The inequality of wealth in Europe and the US is twice as great as the inequality of incomes. The richest ten percent own between 60 and 70 percent of the total assets but only 25 to 35 percent of the total income. This concentration of wealth already existed before the First World War and goes back to the late 19th century. Coming into an inheritance represented the dominant element in the economic and social life.
A constant interrelation exists between wealth and income. Great wealth means earned income is supplemented by unearned capital income. The spiral of inequality is fueled again. Piketty’s book strikes in the US like a bomb because it thoroughly destroys the meritocratic myth (“Only performance counts,” “Every dishwasher can become a millionaire”) and stands up for the Matthew effect: whoever has will be given more.
The wastefulness and enormous social tensions of Edwardian England, the France of the Belle Époque and the America of the robber barons always seem to belong to the past. However Piketty shows that the phase between 1910 and 1950 when inequality decreased represents an exception. War and depression re-started the dynamic of inequality and at the same time brought the insight in the necessity of high taxes on high incomes, particularly income from assets, to maintain the social peace. The process of blind capital that multiplies faster and faster in fewer and fewer hands is underway again on a global scale – with possibly fatal consequences, as Piketty writes.
With the exception of one or two spectacular Silicon Valley startups, there is hardly an entrepreneur who can accumulate so much capital that would put in question the incredible concentration of wealth. In this sense, “the past devours the future.” Significantly, the Duke of Westminster and the Earl of Cadogan are two of Britannia’s richest men. They owe their wealth to the fields in Mayfair and Chelsea owned by their families centuries ago and the unwillingness to close the loopholes so their family wealth continued growing.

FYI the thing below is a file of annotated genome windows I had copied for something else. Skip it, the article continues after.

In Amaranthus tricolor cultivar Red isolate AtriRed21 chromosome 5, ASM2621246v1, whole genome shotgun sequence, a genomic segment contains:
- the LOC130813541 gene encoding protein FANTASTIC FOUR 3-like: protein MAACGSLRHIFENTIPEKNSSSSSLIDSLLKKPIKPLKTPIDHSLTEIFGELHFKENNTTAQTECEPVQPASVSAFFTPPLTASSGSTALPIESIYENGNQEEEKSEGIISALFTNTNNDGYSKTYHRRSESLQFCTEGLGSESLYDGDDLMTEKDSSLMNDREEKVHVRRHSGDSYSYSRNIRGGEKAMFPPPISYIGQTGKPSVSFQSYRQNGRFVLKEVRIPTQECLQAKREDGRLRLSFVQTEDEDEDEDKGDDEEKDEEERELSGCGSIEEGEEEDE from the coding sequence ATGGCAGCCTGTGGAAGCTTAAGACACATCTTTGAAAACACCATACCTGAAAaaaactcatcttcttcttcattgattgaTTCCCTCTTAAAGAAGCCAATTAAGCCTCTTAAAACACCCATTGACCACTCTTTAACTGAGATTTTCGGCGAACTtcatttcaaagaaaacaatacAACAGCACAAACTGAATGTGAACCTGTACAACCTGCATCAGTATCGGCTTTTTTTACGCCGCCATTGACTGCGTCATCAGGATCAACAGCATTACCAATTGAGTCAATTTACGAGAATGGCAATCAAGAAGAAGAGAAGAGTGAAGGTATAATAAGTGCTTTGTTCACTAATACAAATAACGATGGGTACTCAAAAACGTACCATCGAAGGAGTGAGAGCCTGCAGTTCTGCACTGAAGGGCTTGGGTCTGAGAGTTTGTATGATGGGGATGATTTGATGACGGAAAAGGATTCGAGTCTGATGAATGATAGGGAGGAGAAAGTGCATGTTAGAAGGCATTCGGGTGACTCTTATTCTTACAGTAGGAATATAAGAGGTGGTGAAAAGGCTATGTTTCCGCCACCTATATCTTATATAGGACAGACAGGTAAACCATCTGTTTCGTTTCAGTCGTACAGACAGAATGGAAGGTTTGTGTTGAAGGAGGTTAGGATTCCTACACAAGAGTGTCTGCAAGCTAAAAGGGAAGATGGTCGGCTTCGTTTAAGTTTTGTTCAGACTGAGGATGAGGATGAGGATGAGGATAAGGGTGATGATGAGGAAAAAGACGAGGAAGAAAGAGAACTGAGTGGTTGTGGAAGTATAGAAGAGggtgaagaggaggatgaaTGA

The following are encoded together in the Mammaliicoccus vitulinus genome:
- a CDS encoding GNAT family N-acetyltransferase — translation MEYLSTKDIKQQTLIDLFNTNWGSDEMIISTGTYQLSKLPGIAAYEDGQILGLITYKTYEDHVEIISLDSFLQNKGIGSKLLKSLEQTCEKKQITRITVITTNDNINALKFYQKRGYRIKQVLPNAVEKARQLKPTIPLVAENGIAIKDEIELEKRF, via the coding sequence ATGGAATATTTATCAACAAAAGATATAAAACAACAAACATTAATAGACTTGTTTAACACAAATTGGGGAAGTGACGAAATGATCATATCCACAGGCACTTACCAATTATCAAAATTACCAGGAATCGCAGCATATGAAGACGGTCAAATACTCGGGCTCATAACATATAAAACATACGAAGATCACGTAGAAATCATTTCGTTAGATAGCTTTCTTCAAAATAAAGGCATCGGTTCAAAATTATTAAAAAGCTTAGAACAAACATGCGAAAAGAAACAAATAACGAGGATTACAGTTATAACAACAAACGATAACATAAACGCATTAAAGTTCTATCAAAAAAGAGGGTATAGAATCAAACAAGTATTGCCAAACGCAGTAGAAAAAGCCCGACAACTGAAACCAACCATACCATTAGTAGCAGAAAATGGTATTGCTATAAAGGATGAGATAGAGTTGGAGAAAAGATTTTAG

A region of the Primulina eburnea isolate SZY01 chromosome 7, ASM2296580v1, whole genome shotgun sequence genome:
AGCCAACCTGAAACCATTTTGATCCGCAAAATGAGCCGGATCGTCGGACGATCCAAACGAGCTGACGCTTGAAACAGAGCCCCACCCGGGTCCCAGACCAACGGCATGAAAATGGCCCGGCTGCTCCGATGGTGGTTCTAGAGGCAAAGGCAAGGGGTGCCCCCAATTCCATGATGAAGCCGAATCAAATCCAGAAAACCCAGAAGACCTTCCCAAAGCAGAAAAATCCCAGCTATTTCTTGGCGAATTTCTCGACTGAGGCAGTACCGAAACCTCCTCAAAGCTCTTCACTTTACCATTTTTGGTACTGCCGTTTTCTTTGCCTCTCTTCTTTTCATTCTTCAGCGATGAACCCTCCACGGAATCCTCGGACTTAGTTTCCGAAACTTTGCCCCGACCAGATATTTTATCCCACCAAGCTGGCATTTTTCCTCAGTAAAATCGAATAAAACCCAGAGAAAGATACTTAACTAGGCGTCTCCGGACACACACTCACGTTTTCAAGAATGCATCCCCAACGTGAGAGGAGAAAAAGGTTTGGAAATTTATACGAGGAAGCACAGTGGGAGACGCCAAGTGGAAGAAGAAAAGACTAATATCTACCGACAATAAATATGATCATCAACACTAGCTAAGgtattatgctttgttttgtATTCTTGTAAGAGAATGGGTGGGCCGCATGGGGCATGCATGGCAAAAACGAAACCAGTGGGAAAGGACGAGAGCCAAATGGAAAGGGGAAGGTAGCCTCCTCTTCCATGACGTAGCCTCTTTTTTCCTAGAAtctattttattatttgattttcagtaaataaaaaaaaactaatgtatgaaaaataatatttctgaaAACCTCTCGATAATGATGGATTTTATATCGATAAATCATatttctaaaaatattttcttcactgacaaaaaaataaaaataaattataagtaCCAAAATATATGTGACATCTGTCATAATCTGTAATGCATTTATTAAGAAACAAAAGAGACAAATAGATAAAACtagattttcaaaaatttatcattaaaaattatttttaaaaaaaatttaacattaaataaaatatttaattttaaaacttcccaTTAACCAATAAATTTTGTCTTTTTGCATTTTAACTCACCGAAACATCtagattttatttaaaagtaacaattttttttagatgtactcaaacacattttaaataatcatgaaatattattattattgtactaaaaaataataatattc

NTEREST AND COMPOUND INTEREST
Everyone with (property) assets in branches where returns are higher than the economic growth quickly becomes richer and richer. The incentive to live from interests and incomes is greater than taking a risk. Consider only the explosive increase of rental property. Our businesses and rich persons do not need to promote innovations. They do not have to invest. All they need to do is pocket their returns and tax relief. Tax havens and compound interest accomplish the rest. The capitalist dynamic is undermined. Other forces reinforce this effect. Piketty shows how easy it is for the rich to evade taxation and emphasizes the share in tax revenue borne by middle class persons rises again and again. Even if the top one percent in Great Britain pay a third of all income tax, the income tax only amounts to 25 percent of all tax revenue. 45 percent comes from value-added or sales taxes, consumer taxes and insurance fees paid by the vast multitude.